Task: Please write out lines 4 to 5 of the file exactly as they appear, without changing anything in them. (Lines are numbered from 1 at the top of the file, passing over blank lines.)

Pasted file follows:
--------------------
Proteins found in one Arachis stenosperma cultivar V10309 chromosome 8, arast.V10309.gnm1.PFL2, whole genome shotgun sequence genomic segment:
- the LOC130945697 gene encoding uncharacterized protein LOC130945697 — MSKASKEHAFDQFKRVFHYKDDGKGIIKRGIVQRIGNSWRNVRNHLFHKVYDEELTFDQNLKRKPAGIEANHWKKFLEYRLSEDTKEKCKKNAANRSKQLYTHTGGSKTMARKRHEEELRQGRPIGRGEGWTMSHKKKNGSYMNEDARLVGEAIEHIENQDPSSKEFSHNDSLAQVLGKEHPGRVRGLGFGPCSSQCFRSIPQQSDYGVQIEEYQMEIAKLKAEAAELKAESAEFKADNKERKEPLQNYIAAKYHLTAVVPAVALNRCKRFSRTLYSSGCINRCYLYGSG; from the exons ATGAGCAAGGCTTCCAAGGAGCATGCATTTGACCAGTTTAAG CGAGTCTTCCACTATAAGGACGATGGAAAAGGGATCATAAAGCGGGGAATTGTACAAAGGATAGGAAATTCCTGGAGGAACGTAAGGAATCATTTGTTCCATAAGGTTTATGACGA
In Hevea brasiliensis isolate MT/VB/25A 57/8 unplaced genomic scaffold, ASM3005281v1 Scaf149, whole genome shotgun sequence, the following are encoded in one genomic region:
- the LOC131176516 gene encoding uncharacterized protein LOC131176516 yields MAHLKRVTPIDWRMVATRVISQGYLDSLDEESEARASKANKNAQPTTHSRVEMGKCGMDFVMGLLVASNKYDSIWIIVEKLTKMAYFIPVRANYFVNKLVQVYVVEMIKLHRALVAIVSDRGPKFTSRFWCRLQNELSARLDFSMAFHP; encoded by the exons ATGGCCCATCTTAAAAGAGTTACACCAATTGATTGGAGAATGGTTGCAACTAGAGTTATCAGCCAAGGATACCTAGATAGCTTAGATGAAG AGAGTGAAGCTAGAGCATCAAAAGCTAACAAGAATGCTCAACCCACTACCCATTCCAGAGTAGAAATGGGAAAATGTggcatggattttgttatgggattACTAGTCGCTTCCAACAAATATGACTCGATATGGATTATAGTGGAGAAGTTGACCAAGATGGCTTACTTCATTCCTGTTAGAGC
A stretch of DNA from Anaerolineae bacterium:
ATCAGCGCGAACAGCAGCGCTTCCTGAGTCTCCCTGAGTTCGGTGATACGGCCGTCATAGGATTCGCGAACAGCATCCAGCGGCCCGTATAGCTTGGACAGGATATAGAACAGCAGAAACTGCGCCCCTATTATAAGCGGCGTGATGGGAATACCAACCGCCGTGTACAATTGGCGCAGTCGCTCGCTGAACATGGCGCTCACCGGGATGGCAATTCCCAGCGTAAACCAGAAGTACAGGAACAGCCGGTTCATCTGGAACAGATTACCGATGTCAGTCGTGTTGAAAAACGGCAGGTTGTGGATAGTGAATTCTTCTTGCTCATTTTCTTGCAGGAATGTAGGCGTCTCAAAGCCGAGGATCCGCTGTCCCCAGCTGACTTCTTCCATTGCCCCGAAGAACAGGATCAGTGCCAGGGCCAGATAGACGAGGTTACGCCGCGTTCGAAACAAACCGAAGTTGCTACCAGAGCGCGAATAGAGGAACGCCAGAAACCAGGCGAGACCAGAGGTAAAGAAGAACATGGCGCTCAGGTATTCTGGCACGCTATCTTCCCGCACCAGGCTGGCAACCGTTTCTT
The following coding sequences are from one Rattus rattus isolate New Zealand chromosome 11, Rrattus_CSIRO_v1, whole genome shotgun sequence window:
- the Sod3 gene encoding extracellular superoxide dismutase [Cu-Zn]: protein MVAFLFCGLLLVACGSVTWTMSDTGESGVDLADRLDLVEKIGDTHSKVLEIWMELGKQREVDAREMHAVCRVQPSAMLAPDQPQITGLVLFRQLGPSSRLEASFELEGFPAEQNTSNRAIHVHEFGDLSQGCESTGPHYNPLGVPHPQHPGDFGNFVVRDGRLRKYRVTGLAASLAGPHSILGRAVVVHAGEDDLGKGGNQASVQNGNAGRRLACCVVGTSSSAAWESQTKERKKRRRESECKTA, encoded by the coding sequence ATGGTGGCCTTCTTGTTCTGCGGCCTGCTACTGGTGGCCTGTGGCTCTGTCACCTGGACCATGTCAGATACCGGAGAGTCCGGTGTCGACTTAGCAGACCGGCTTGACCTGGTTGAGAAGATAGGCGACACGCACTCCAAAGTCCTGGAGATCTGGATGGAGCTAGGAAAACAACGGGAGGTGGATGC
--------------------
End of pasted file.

- the LOC131176516 gene encoding uncharacterized protein LOC131176516 yields MAHLKRVTPIDWRMVATRVISQGYLDSLDEESEARASKANKNAQPTTHSRVEMGKCGMDFVMGLLVASNKYDSIWIIVEKLTKMAYFIPVRANYFVNKLVQVYVVEMIKLHRALVAIVSDRGPKFTSRFWCRLQNELSARLDFSMAFHP; encoded by the exons ATGGCCCATCTTAAAAGAGTTACACCAATTGATTGGAGAATGGTTGCAACTAGAGTTATCAGCCAAGGATACCTAGATAGCTTAGATGAAG AGAGTGAAGCTAGAGCATCAAAAGCTAACAAGAATGCTCAACCCACTACCCATTCCAGAGTAGAAATGGGAAAATGTggcatggattttgttatgggattACTAGTCGCTTCCAACAAATATGACTCGATATGGATTATAGTGGAGAAGTTGACCAAGATGGCTTACTTCATTCCTGTTAGAGC
A stretch of DNA from Anaerolineae bacterium: